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The Buzz Report
Sex scandal with no sexGoogle and Verizon get in bed together and talk dirty about Net neutrality, while HP's CEO is ousted with shame on his face. Plus: Verizon iPhone returns.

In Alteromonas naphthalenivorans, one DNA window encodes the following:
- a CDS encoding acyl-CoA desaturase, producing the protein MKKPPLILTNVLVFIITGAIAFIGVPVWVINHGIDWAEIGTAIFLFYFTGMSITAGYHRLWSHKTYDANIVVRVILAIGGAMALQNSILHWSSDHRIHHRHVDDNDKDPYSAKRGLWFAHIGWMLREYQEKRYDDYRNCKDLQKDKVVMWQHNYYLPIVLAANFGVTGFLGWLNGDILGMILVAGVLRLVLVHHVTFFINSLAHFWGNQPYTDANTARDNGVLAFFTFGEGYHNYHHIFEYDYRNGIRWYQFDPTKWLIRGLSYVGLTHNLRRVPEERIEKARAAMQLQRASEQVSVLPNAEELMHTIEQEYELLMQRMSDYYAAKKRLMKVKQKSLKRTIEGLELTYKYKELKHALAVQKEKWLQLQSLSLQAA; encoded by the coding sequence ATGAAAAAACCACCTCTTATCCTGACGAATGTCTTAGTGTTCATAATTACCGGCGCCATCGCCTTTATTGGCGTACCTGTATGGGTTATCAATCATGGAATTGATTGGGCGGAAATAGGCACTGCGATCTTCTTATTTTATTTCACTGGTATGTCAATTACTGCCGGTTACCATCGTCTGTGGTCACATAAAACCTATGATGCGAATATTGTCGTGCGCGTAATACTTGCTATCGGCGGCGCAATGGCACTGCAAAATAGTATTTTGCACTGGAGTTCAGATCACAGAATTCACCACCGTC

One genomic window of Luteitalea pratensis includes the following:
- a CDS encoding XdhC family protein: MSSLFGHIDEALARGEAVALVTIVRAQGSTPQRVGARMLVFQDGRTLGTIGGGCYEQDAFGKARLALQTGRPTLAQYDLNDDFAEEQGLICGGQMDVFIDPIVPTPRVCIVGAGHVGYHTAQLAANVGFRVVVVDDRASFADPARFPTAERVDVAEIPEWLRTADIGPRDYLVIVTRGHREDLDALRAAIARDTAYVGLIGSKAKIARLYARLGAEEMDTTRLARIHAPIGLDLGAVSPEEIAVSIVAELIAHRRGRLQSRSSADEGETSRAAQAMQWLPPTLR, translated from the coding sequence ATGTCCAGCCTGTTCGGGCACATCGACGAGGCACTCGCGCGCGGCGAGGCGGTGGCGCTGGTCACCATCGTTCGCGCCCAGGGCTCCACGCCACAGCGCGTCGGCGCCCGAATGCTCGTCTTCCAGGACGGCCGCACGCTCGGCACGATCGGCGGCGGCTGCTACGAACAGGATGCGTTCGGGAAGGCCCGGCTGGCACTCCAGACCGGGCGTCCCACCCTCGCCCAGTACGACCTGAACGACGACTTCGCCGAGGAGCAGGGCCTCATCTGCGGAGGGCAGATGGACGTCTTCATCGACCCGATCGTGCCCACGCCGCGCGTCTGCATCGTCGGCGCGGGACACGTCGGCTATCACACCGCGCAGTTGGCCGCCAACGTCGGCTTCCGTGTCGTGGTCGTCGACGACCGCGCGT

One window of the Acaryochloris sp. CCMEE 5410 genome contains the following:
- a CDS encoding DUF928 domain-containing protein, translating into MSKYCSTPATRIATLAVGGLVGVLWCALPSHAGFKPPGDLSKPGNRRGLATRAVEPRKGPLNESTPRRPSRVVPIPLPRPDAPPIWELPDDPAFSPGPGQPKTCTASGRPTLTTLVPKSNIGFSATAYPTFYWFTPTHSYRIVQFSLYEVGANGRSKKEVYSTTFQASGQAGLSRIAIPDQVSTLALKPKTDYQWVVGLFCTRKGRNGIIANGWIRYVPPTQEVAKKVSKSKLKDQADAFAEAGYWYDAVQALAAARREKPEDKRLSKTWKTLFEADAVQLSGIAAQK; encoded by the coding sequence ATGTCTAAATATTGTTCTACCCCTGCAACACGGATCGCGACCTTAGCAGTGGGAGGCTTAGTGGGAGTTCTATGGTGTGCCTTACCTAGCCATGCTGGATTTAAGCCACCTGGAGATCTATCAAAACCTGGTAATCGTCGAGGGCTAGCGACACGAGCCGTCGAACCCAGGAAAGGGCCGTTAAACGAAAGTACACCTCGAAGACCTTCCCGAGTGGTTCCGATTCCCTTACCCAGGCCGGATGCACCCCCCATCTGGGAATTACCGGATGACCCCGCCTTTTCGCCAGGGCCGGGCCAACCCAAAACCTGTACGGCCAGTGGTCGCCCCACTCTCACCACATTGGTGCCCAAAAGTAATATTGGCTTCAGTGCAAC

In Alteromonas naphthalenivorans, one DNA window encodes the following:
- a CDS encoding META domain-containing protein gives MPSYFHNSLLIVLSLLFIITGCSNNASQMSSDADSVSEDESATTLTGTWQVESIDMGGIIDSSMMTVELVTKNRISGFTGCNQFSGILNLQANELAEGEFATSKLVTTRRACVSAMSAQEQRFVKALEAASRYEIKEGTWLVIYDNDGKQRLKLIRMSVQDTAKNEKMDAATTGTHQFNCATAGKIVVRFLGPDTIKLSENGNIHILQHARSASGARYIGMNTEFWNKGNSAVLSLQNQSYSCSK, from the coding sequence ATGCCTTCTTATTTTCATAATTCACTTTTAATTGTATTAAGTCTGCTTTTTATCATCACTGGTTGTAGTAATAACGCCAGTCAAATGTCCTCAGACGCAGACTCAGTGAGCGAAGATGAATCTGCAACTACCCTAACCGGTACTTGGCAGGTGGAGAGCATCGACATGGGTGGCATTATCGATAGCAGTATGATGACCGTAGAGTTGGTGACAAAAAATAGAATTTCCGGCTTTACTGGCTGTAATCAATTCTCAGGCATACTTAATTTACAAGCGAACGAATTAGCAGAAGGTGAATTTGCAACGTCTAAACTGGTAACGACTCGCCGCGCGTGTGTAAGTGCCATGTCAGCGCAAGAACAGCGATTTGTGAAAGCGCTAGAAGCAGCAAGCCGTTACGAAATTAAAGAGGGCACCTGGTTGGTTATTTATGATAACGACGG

Hi, I'm Molly Wood, and welcome to the Buzz Report, the show about the tech news that everyone's talking about. This week, your perfectly serviceable home theater solution, the entire future of the friggin Internet, and a sex scandal without any sex. First up, the Gadget of the Week. This week, the super-utilitarian, actually kind of a neat little thing, Gadget of the Week that I really sort of want is the Sony HT-CT150. It's a soundbar home theater system that includes just the bar and a subwoofer, costs less than $300, has three HDMI inputs, and sounds good. Right!? Technology doesn't have to be confusing. Sometimes it's just what you want. Can we pick this up again after I order that? Is it just me? And now for the news. Google and Verizon have announced a modest proposal, they're calling it a "legislative framework," for how Net neutrality should work in the future. They said the current wired Internet should remain totally open, non-discriminatory, and scalable. No pay for extra access, just a wide open field of innovation. Then again, that's the old wired Internet that no one is really investing in anymore and that's running out of bandwidth. So, then there are two other areas of potential Net neutrality regulation: first, wireless broadband networks, like the one Verizon currently operates. Under Google and Verizon's proposal, those do NOT have be neutral networks. Wild west out there. And they have this concept of private networks, which could be like, premium content or medical networks or the porn channel, and those could also be tiered and cost extra and be un-neutral, too. So, you know, all the stuff Verizon and Google can make lots of money on in the future should be totally free from consumer-friendly regulations or rules. Nice. Thanks, guys. I'm glad you're not officially in charge of writing laws. Email your congressional representatives, would you? And hope there's nothing juicy about them on Google Street View. What a world. Moving On. Let's talk about a sex scandal without any sex, shall we? It's strangely appropriate that Jodie Fisher is a soft-core Skinemactress (I made that up), because she's the woman who apparently brought down HP CEO Mark Hurd, and both of them insist there wasn't even any nookie. Hurd stepped down last week after reports that he padded expense reports in order to maintain a "close personal relationship" with Fisher. Which, considering that he's a bajillionaire and ALSO didn't get any, would seem to make him a double sucker. And either HP is very, VERY serious about its accounting policies, or this guy was not as popular as HP's stock price would suggest. And in news that's as stubborn as a herpe, the Verizon iPhone rumors are back this week. According to TechCrunch, Qualcomm is making CDMA chips for Apple in large quantities, the phone is expected to be announced in December and be delivered in January, and it will have a newly insulated exterior antenna. You might EVEN be able to get a white one. And finally, a very special Clogging the Tubes. Senator Ted Stevens, the man who gave us the "series of Tubes" meme that inspired this segment, was killed this week in a plane crash in Alaska. And the Internet had kind of a soft spot for the corrupt old senator who totally didn't understand the Internet. So, we wish him a fitting farewell. And that's the Buzz Report for this week, everyone. I'm Molly Wood, and thanks for watching.